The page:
Referring to FIG. 14, a network is shown as having at least forty-two existing servers 1400, which, according to the above stated algorithm, requires that there be at least three replication links per server. It is assumed for this example that each server 1400 will create a new shortcut replication link when nine or more servers are added to the network, although, as stated previously, a random value between nine and eleven is preferred. In FIG. 14, each existing server 1400 has the initial two replication paths 1402 and one randomly created shortcut replication path 1404. If nine new servers 1406 are added to the network simultaneously, for example, the KCC program 202 running on each of the existing servers will incorporate the new servers 1406 into the existing replication topology, as shown in FIG. 15, then delete the oldest shortcut replication objects, thereby removing the oldest shortcut replication paths. In this example, each of the server objects of the existing servers has only one shortcut replication object, so it gets deleted. As the KCC program 202 periodically executes on each existing server 1400 as well on each newly integrated server 1406, it will create new shortcut replication paths 1408 which will have as good of a probability of pointing to the newly integrated servers 1406 as to the existing servers 1400, as shown in FIG. 15.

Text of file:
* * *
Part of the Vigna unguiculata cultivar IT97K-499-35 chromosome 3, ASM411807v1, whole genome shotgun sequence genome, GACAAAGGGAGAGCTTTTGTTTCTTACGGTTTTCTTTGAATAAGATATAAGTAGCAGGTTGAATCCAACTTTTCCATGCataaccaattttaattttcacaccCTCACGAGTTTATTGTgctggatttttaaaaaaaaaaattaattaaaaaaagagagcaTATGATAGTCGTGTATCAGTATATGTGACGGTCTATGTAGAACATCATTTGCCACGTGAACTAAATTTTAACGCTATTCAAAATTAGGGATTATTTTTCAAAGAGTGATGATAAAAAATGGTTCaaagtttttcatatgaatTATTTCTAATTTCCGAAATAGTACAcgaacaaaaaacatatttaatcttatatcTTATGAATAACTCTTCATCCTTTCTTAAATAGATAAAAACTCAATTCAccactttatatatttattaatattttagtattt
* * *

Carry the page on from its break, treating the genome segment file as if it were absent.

In view of the many possible embodiments to which the principals of this invention may be applied, it should be recognized that the embodiment described herein with respect to the drawing figures is meant to be illustrative only and should not be taken as limiting the scope of the invention. For example, the KCC program 202 and the replication program 210 may be implemented as a single program. It should also be recognized that the ordering and the specific implementation of the program steps described above and depicted in the flowcharts of FIGS. 4 and 9 is may be altered in obvious ways. Furthermore, those of skill in the art will recognize that the elements of the illustrated embodiment shown in software may be implemented in hardware and vice versa or that the illustrated embodiment can be modified in arrangement and detail without departing from the spirit of the invention. Therefore, the invention as described herein contemplates all such embodiments as may come within the scope of the following claims and equivalents thereof.

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Classifications
U.S. Classification1/1, 707/E17.032, 707/999.01
International ClassificationG06F17/30
Cooperative ClassificationG06F17/30575
European ClassificationG06F17/30S7
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Aug 30, 1999ASAssignment
Owner name: MICROSOFT CORPORATION, WASHINGTON
Free format text: ASSIGNMENT OF ASSIGNORS INTEREST;ASSIGNORS:BRACE, COLIN H.;HACHERL, DONALD J.;PARHAM, JEFFREY B.;REEL/FRAME:010211/0461;SIGNING DATES FROM 19990818 TO 19990823